Marginal gains drive business performance
I imagine like many people I’ve been utterly submerged in the London 2012 Olympics over the last week or so. And as a Brit I’m so proud of both the show we’ve put on for the world right from the amazing opening ceremony, James Bond and Mr Bean et al., through to the world class games facilities. (I have to confess that the striking imagery and the haunting musical accompaniment of the Olympic rings being fused together during the opening ceremony makes me catch my breath every time I see it.)
And as a proud patriot I’m full of admiration for the way that Team GB has performed to deliver our best medal haul in over a hundred years. By comparison in what is still relatively recent memory, at the Atlanta ‘96 games Team GB earned just one gold medal versus the
twenty-two twenty-four at London 2012 (so far).
Of particular note has been the outstanding performance of the Team GB cycling team with seven gold medals out of a possible ten. A couple of days ago the BBC interviewed British Cycling’s performance director, Dave Brailsford, and asked him about his much discussed marginal gains approach towards achieving the team’s consistently supreme performance.
“The whole principle came from the idea that if you broke down everything you could think of that goes into riding a bike, and then improved it by 1%, you will get a significant increase when you put them all together.
There’s fitness and conditioning, of course, but there are other things that might seem on the periphery, like sleeping in the right position, having the same pillow when you are away and training in different places.
Do you really know how to clean your hands? Without leaving the bits between your fingers? If you do things like that properly, you will get ill a little bit less.
They’re tiny things but if you clump them together it makes a big difference.”
This got me thinking about applying the principle of marginal gains to business performance, and how you might go about deconstructing and then improving individual grains of process in a business.
So, I quickly threw together a few candidate 1%’ers for quick marginal gains in Xero.
- Clean your customer contact records to ensure that your invoices get to their intended recipients as quickly as possible and don’t spend a week getting internally re-routed because your records contain a partial or incorrect postal code, for example, or where you should send them directly to the accounts department rather than your primary contact who’s seldom at their desk. This might win you a few days better debtors performance in return for a couple of hours cleaning up your Contacts in Xero.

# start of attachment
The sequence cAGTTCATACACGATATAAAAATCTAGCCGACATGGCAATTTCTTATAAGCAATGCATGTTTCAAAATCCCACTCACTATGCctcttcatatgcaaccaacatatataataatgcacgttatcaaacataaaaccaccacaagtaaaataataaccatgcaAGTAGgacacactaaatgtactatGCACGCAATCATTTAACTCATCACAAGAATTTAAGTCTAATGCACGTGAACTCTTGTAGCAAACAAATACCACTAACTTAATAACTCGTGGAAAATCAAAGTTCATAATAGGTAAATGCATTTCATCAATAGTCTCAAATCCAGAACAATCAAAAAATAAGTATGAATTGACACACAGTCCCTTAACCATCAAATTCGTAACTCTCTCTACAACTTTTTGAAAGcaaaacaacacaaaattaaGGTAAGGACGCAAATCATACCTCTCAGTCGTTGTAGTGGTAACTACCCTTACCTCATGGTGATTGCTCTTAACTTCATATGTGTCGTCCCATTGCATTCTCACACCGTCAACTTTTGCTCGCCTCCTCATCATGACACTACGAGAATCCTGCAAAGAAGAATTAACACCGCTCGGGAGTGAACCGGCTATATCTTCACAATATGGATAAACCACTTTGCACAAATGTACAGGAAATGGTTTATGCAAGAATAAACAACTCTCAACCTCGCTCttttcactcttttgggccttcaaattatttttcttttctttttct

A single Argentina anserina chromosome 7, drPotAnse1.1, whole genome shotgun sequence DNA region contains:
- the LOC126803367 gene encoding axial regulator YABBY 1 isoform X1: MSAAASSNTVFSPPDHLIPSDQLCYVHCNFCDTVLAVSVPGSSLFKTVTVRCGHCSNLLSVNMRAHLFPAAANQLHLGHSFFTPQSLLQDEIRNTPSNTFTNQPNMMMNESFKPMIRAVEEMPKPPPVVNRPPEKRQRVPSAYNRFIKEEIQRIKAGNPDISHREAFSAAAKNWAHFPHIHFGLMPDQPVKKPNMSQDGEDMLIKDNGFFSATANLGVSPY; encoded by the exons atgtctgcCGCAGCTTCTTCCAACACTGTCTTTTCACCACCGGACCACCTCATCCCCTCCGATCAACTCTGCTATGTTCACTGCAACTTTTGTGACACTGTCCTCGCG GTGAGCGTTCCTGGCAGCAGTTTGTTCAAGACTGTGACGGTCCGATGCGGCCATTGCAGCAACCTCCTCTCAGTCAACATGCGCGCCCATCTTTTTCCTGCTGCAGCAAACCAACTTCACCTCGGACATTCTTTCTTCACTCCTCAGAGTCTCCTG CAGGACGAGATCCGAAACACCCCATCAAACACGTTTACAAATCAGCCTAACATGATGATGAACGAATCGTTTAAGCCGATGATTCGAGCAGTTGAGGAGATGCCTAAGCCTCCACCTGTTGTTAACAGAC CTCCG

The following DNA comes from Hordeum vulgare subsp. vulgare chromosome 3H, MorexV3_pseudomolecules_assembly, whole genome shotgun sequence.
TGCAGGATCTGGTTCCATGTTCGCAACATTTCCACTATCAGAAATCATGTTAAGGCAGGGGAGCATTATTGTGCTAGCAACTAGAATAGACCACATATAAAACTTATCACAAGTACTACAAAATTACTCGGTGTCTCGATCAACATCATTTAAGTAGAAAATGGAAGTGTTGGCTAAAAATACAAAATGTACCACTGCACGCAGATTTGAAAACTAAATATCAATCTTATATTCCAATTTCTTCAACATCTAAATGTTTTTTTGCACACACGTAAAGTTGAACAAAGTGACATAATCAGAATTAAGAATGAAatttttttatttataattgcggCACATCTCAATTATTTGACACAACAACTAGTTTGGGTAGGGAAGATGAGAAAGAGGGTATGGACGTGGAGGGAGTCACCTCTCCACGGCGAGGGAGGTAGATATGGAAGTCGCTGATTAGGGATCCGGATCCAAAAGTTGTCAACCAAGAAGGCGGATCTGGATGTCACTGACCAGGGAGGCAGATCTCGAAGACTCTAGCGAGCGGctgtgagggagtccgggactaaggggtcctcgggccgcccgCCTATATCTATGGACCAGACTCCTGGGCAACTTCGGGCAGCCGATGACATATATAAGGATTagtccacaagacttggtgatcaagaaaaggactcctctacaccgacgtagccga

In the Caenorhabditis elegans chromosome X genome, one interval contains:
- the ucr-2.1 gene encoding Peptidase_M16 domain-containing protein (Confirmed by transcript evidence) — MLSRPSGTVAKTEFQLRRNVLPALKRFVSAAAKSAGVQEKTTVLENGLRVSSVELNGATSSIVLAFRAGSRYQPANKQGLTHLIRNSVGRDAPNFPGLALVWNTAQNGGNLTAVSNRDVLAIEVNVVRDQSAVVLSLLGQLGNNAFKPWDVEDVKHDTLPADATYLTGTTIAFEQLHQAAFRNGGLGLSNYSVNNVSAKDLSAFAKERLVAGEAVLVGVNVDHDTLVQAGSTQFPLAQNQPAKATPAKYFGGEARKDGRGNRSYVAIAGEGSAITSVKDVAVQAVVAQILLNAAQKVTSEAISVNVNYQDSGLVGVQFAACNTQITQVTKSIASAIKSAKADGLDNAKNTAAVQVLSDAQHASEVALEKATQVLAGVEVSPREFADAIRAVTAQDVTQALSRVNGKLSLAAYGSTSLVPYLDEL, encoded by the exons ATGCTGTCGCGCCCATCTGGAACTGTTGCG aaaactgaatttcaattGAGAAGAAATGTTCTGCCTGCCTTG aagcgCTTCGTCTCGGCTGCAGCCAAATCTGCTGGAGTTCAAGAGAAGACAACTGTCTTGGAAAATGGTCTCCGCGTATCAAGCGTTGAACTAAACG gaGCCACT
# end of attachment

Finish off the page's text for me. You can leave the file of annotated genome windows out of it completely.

- Ensure your payment terms are clearly shown on your invoices. Better still include a prominent PayPal payment hyperlink on your invoice template to encourage customers to pay straight away at best, or at least make it easy for them to pay when the time comes.
- Use Tracking Codes in Xero to easily analyse regions, departments or customer types and then run individual Profit & Loss reports for specific aspects of your business. Export various comparison P&L’s from Xero into Excel and bang in some formulae to show comparative profitability percentages to highlight anomalies which would otherwise be invisible when summarised. Use that knowledge to identify your least profitable products, services, customers or regions and then decide what you might to do correct poor performance. It could be your highest volume customer is also on a high cost delivery route which could be quietly eroding any profit you superficially think you’re making from them.
- Check in on Xero’s bank reconciliation screen every day (as of last month you can now do this in Xero Touch) – if you leave it a few days (or weeks) between checking or reconciling your bank account, the resulting cash flow blind spot is a great place for late paying customers to hide.
- Reconciling or just checking in on your banking frequently also helps you to identify prompt payers. What better way to cement a great relationship with your best payers than to drop them an email note of thanks or mention your appreciation the next time you speak with them. Easy, low effort; potentially high return.
- Every month or quarter run the Customer Invoice Report in Xero, export it to Excel and use the spreadsheet’s date handling functions in conjunction with a filter or Pivot Table to build a quick and dirty average debtor days view by customer. Take the top 25% latest payers by value and work out how you shave a week from the length of time they usually take to pay.
- If you’re a service provider use Xero Touch to compose and email your invoices to your client before you leave their premises. Doing that compared with leaving it until the weekend or later could pull forward your customer’s payment performance because there’s zero admin lag at your end getting in the way of the invoice landing in their inbox.
- If you have some customers who are on a regular billing terms like a subscription, rental or monthly contract, then use the Repeating Invoice function in Xero to set and forget invoicing for those customers. The very moment the invoice is due to be sent, Xero will spark into life and do it for you. There’s no time lag which minimises debtor days, you don’t have to remember to invoice them and it makes you look like you have the billing efficiency of a public utility.
These are just a few little tweaks that on their own won’t amount to much, but when combined together could stack up to make a big difference.
Got any better ideas or tips, drop them into Comments below.
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